How are handheld digital devices shaping child development? Parents have a lot of worries about kids and handheld digital devices. From how much kids crave them to how much they allow kids to use them, any parent can find something to stress over when it comes to kids’ digital lives.
But, knowledge is power! Put some of those worries to bed as we catch you up on the current research. While there remains much to be learned about the influence of handheld digital devices on development, available research does point to the positive and adverse effects. Read on for some important and surprising facts about how handheld digital devices are shaping kids development.
Cognitive Development Increases Through All Kinds of Play
Many parents innately understand that there is a correlation between play and cognitive development. We call play “the work of childhood” because this is how they discover cause-and-effect, spatial relationships, and problem-solving. They also develop working memory, attention maintenance, and number sense through play as well; especially when they are able to exercise these skills in connection with caring adults. Much of this development occurs through symbolic play, imitation, and classification (grouping, sorting, finding likenesses). Kids can actually practice a lot of these skills with games and interactive educational apps.
The worry is that by focusing too much attention on a handheld digital device, kids will miss out on the learning that comes from physically manipulable toys and other creative play in the real world. However, what research shows us is that there actually isn’t a noticeable effect on kids’ academic outcomes. In fact, digital game play can actually boost some cognitive skills like problem-solving, critical thinking, and hand-eye coordination. This being said, kids still need lots of real-world play and device-free time to allow sensory learning and daydreaming to take place.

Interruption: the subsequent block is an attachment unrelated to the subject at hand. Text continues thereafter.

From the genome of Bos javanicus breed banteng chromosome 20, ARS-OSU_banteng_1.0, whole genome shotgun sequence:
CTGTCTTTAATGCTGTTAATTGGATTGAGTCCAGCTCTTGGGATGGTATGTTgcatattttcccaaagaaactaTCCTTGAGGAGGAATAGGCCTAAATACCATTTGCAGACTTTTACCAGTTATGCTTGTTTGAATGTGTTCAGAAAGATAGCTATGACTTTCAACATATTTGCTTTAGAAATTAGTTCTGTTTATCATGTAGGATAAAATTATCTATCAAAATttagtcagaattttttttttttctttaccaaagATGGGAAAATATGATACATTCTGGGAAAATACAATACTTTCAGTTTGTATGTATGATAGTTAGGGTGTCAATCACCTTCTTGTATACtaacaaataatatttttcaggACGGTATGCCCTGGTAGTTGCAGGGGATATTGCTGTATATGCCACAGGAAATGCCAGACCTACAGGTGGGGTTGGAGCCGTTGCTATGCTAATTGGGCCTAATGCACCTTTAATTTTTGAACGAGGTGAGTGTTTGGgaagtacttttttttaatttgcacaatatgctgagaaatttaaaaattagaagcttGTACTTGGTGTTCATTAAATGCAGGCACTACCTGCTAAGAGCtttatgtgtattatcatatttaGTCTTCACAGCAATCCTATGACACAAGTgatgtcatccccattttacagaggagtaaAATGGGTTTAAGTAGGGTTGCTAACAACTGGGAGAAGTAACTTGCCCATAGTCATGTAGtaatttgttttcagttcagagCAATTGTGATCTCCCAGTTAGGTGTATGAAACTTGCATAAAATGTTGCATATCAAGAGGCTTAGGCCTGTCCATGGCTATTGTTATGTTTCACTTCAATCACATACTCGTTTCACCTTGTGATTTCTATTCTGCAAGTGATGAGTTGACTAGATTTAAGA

An exception to this finding is for kids preschool age and younger. For this group, it is quite clear that handheld devices are counter to these little ones’ development. Early learning all depends on relationships with trusted caregivers and lived experience. Replacing the hands-on learning that very young children achieve through play in the real world with screen-learning might well hinder the sensorimotor and visual-motor skills needed for math and science learning and application. Still, educational apps likely increase early literacy for preschoolers.
Attention Deficit Might Be Affecting Us All, Though
Much to parents’ chagrin, kids’ attention skills appear to be adapting to the prevalence of handheld digital devices in the environment. Researchers are finding that today’s kids pay a lot of partial attention (i.e., multitasking) and have a harder time attending for longer periods the way their pre-internet parents were able to growing up. On one hand, to contend with the gargantuan flow of information they’re exposed to every day, 21st-century kids need to be able to shift their attention at a level that was unprecedented before the rise of the internet. The fear is that they still need to be able to focus long enough to learn, attend to, and complete tasks.
Educators are finding a shift in the attention spans of their students. Anecdotally, this is probably affecting us all; as many parents are finding their own attention spans shrinking with the uptick in their time spent online. But, where many adults are practiced at focusing their attention for long periods, digital native children are not as equipped to focus at the same level.
A blessing and a curse? The takeaway: While multitasking may be a new skill we embrace, kids also need to practice paying more focused attention. There are so many ways to do this, from training the mind in mindfulness meditation to rewards systems for completed chores.
Social Emotional Skills Are Best Developed Offline